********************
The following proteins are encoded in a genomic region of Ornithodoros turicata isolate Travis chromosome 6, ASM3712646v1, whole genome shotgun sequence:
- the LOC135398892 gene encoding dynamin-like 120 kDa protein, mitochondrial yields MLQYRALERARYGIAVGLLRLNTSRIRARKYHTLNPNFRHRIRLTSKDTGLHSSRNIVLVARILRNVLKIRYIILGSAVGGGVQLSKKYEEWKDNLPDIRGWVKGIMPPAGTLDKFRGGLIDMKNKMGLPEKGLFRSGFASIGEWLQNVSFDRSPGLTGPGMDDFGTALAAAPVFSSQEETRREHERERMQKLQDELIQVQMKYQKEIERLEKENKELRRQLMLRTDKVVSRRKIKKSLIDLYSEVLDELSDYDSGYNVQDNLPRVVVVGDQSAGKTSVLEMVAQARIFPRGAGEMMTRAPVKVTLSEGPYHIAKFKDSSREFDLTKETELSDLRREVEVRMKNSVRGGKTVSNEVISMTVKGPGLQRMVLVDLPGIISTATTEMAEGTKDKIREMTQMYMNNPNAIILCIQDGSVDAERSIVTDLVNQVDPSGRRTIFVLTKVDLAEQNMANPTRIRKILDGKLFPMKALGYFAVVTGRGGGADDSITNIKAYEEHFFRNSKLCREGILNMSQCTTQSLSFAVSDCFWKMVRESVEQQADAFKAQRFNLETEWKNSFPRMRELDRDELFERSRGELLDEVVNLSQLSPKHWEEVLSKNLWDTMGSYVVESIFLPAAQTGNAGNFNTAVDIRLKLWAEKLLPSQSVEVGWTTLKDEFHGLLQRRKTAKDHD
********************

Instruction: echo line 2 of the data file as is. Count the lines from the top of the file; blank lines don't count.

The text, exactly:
- the LOC135398892 gene encoding dynamin-like 120 kDa protein, mitochondrial yields MLQYRALERARYGIAVGLLRLNTSRIRARKYHTLNPNFRHRIRLTSKDTGLHSSRNIVLVARILRNVLKIRYIILGSAVGGGVQLSKKYEEWKDNLPDIRGWVKGIMPPAGTLDKFRGGLIDMKNKMGLPEKGLFRSGFASIGEWLQNVSFDRSPGLTGPGMDDFGTALAAAPVFSSQEETRREHERERMQKLQDELIQVQMKYQKEIERLEKENKELRRQLMLRTDKVVSRRKIKKSLIDLYSEVLDELSDYDSGYNVQDNLPRVVVVGDQSAGKTSVLEMVAQARIFPRGAGEMMTRAPVKVTLSEGPYHIAKFKDSSREFDLTKETELSDLRREVEVRMKNSVRGGKTVSNEVISMTVKGPGLQRMVLVDLPGIISTATTEMAEGTKDKIREMTQMYMNNPNAIILCIQDGSVDAERSIVTDLVNQVDPSGRRTIFVLTKVDLAEQNMANPTRIRKILDGKLFPMKALGYFAVVTGRGGGADDSITNIKAYEEHFFRNSKLCREGILNMSQCTTQSLSFAVSDCFWKMVRESVEQQADAFKAQRFNLETEWKNSFPRMRELDRDELFERSRGELLDEVVNLSQLSPKHWEEVLSKNLWDTMGSYVVESIFLPAAQTGNAGNFNTAVDIRLKLWAEKLLPSQSVEVGWTTLKDEFHGLLQRRKTAKDHD